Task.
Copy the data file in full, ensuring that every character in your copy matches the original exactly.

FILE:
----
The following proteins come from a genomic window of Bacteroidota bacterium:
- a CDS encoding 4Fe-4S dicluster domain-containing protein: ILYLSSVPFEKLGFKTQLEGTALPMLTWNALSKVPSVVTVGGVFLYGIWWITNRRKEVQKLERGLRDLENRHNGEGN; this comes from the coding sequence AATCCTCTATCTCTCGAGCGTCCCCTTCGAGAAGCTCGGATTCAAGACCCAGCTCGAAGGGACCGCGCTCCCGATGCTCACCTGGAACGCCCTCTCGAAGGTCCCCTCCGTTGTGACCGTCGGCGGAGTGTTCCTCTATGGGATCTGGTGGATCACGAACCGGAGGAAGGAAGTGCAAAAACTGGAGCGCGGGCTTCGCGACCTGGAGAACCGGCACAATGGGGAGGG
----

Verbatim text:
The following proteins come from a genomic window of Bacteroidota bacterium:
- a CDS encoding 4Fe-4S dicluster domain-containing protein: ILYLSSVPFEKLGFKTQLEGTALPMLTWNALSKVPSVVTVGGVFLYGIWWITNRRKEVQKLERGLRDLENRHNGEGN; this comes from the coding sequence AATCCTCTATCTCTCGAGCGTCCCCTTCGAGAAGCTCGGATTCAAGACCCAGCTCGAAGGGACCGCGCTCCCGATGCTCACCTGGAACGCCCTCTCGAAGGTCCCCTCCGTTGTGACCGTCGGCGGAGTGTTCCTCTATGGGATCTGGTGGATCACGAACCGGAGGAAGGAAGTGCAAAAACTGGAGCGCGGGCTTCGCGACCTGGAGAACCGGCACAATGGGGAGGG